illustration of a young girl, Connie, reflected in the sunglasses of a man, Arnold Friend

Where Are You Going, Where Have You Been?

by Joyce Carol Oates
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What does Connie represent in "Where Are You Going, Where Have You Been?"?

Connie in "Where are You Going, Where Have You Been?" represents the average teenage girl who doesn't realize the danger her sexuality can unfortunately put her in.

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Oates in many ways gives Connie distinct physical characteristics and puts her in a distinct family, but she also presents her as an "every girl," a very typical, pretty teenage girl coming into an awareness of her own sexuality.

Connie is described in ways that make her seem like an average teen of her period. She has "a quick, nervous giggling habit of craning her neck to glance into mirrors." Her mind is "all filled with trashy daydreams." She is merged with her best friend in the following description, emphasizing her "teenager" status:

They must have been familiar sights, walking around the shopping plaza in their shorts and flat ballerina slippers that always scuffed the sidewalk, with charm bracelets jingling on their thin wrists.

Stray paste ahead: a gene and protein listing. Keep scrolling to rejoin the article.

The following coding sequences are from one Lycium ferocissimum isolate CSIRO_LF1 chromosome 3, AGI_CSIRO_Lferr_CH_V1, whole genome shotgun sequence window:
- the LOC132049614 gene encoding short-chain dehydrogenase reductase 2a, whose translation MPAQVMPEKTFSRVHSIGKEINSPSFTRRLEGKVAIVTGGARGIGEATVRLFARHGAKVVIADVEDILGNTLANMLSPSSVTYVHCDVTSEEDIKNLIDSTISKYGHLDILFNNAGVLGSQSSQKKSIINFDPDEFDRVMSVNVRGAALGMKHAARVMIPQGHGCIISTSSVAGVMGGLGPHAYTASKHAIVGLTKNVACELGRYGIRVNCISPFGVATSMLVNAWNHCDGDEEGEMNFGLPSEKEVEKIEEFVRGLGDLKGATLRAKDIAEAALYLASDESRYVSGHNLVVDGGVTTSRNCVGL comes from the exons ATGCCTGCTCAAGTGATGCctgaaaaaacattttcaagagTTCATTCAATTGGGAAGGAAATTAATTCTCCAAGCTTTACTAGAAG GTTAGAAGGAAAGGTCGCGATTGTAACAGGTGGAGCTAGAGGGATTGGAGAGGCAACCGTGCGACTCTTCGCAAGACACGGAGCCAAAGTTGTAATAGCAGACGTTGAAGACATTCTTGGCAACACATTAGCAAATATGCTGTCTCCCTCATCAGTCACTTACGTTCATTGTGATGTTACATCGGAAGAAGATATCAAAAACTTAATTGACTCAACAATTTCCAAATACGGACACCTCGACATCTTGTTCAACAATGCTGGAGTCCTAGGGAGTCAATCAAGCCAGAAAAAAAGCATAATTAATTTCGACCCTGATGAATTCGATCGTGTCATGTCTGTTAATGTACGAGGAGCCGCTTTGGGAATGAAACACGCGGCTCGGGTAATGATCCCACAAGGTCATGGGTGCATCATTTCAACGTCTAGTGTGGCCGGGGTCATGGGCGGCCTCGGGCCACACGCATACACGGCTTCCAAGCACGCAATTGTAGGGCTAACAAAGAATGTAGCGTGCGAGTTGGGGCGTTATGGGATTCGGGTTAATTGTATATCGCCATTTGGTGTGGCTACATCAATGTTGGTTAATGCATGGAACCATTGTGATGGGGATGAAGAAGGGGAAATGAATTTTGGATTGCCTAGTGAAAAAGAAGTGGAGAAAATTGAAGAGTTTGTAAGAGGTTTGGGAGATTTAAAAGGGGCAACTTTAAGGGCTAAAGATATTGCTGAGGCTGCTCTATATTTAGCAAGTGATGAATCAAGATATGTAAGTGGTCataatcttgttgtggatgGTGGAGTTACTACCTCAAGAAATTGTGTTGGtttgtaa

Connie could be any middle-class adolescent girl feeling adulthood coming and enjoying the independence it brings, but she is still an innocent child.

Oates makes it clear that Connie has done nothing especially abnormal or egregious when she attracts the attention of a psychopathic killer. Though her attitude toward her parents and sister may be rude, she still holds a large degree of innocence and even love for her family (as is seen with her sacrifice for them at the end), and her teenage rebellion is somewhat normal.

This is what brings the poignant note to the story of her being abducted for rape and murder (Arnold Friend is based on a killer, Charles Schmid). Connie, no more than any young girl, doesn't deserve rape and death for innocently enjoying her budding sexuality, but because of that sexuality, she attracts the attention of Friend. Connie doesn't realize that this might make her—or any teenager—seem fair game to predatory and twisted men who see women not as fully human but as prey.

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